The KC Royals need to make immediate, wholesale changes to their outfield.
Before this season, Kansas City’s outfield had been questionable for several years. Alex Gordon’s glove remained superior, but his bat steadily declined after 2015 and he retired last September; no one staked their claim to center field following Lorenzo Cain’s departure after 2017; and Adalberto Mondesi’s injury-riddled 2021 has derailed the Royals’ dream of permanently moving Whit Merrifield to right, a position that’s been in flux for years.
For a time this season, though, some things seemed to be getting better in the KC outfield. Andrew Benintendi fulfilled the club’s expectations as Gordon’s replacement, and new center fielder Michael A. Taylor surprised with a good bat until it turned bad. Right field, though, remained a revolving door, with Jorge Soler playing there much too frequently.
Now, the outfield is again muddled. Benintendi is out indefinitely with a rib fracture, Taylor isn’t hitting, and right field really belongs to no one.
Stability is an immediate priority if the KC Royals want to keep their fading hopes of contention alive, but it requires an overhaul.
Since Kings of Kauffman’s Aidan Karpin recently and convincingly advocated for replacing Taylor with Edward Olivares, the case for doing so has grown stronger—Taylor is 2-for-14 (.142), and KC’s lost five straight, while Olivares is 8-for-21 (.380) with two home runs at Omaha, where’s he’s blistering Triple-A pitching with a .368/.436/.602 season line and eight homers. Olivares hit .261 for the Royals in three all-too-short visits this season, and .274 for them in 18 games last year, so he can handle a big league bat. He’s also a good defender.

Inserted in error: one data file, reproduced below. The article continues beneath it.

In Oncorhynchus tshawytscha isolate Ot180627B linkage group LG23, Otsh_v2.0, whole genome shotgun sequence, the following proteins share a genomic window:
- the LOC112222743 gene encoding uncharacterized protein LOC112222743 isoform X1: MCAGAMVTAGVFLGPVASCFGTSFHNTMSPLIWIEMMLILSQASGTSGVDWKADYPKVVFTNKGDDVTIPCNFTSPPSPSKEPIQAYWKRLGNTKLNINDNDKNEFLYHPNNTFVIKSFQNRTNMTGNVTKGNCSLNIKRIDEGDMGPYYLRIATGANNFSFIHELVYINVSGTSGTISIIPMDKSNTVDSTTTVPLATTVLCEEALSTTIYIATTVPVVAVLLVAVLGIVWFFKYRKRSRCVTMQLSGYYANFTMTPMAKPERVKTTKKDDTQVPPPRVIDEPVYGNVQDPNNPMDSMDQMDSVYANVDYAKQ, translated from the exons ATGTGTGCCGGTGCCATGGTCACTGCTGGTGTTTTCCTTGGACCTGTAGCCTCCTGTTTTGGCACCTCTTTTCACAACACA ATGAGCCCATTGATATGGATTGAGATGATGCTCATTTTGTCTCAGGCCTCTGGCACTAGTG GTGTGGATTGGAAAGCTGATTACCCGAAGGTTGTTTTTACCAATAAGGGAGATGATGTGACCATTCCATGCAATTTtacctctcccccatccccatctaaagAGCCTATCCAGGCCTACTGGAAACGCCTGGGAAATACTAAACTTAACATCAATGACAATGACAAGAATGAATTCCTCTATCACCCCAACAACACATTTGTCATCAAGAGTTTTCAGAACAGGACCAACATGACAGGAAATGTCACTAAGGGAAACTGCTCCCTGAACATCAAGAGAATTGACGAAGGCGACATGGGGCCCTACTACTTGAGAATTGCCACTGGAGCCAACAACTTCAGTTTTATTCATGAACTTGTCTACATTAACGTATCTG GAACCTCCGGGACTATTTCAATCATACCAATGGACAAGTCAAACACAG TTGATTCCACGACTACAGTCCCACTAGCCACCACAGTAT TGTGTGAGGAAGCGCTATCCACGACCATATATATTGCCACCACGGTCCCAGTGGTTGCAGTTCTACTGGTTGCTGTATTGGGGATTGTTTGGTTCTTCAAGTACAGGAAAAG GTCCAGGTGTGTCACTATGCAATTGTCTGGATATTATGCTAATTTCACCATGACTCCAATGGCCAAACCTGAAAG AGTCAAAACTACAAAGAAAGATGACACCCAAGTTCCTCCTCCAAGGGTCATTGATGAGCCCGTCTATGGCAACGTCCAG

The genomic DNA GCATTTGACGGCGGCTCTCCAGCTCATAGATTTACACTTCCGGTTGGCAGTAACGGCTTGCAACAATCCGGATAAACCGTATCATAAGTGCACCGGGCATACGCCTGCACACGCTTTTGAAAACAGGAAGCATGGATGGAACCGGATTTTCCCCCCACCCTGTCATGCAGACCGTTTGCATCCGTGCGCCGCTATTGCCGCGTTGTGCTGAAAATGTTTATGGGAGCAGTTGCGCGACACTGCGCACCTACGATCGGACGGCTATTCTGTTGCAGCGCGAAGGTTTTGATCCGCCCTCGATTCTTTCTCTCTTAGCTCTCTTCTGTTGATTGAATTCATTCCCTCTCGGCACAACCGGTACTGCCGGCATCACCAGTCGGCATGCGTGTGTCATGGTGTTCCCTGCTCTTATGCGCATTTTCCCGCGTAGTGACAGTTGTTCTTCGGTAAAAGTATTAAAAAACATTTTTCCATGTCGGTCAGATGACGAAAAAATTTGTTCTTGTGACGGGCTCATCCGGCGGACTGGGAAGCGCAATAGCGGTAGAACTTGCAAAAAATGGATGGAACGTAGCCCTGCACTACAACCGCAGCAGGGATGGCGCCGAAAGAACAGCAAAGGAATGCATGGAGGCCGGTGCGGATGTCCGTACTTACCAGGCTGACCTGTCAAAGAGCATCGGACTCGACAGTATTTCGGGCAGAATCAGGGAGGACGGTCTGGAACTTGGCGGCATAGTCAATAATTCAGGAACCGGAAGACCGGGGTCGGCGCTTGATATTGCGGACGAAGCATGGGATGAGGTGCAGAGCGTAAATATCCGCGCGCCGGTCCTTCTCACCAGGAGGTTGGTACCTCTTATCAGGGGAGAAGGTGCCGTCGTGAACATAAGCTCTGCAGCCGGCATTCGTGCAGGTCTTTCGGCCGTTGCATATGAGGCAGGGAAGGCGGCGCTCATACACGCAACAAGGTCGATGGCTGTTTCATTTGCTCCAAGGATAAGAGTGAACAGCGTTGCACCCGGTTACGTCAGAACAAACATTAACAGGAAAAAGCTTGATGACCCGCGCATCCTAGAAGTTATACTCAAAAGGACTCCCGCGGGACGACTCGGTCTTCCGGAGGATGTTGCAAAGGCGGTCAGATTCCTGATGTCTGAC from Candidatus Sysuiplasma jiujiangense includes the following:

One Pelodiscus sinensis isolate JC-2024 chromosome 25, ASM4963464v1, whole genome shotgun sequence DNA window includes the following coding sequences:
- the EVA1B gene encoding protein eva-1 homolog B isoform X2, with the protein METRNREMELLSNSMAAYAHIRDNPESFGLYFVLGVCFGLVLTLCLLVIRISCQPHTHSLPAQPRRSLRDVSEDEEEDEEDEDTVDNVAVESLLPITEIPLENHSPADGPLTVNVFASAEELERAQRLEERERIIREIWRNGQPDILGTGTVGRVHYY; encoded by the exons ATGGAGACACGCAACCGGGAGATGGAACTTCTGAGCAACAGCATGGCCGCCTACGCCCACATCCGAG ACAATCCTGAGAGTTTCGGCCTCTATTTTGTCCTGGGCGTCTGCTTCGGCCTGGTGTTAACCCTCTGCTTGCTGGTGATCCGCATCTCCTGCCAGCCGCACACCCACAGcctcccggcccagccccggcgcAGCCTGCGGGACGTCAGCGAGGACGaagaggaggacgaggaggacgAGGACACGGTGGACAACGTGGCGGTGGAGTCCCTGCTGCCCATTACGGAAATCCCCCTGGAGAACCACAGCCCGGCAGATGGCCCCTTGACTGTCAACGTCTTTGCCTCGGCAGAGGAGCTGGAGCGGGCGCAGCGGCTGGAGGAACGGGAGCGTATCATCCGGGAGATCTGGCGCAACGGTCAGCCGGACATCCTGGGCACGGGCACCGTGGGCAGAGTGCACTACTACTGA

The Kansas City brass, though, has a vested interest in playing Taylor—his one-year contract makes him a potential July trade target, so he should be seen. But because the Royals won’t get much for him anyway, the risk of playing him less is low.
That leaves left and right fields. Left is easy—simply give the job to proven veteran and versatile outfielder Jarrod Dyson, who’s an excellent defender still fast enough to cover all of left and left-center, and leave him there until Benintendi returns. The Royals need the speed and disruption he can bring to the base paths and his ability to bunt. And although he’s not hitting that much at the moment (.242), he can make a lot of things happen.
(Dyson and Olivares are interchangeable parts—Dyson could play center and Olivares left, which might be better considering Dyson’s speed).
And right field? The timeshare it’s become needs to end, and until Mondesi returns and frees up Merrifield for the position, Hunter Dozier may be the player to stop it. His offense (he’s slashing .155/.226/.324) is a problem, but he might benefit from settling into one position for awhile. Dozier in right also makes more sense than continuing to deploy Soler there: Dozier is better defensively and, presuming the KC Royals find a trade partner or they tire of his approach at the plate, Soler and his one-year contract are almost certain to be gone by the July 30 trade deadline.
And because the KC Royals gave Dozier a new $25 million contract before the season started, he’s going to play. It might as well be in right field until Mondesi returns and clears the way for Merrifield to leave second for right, and the Royals won’t search for a trade.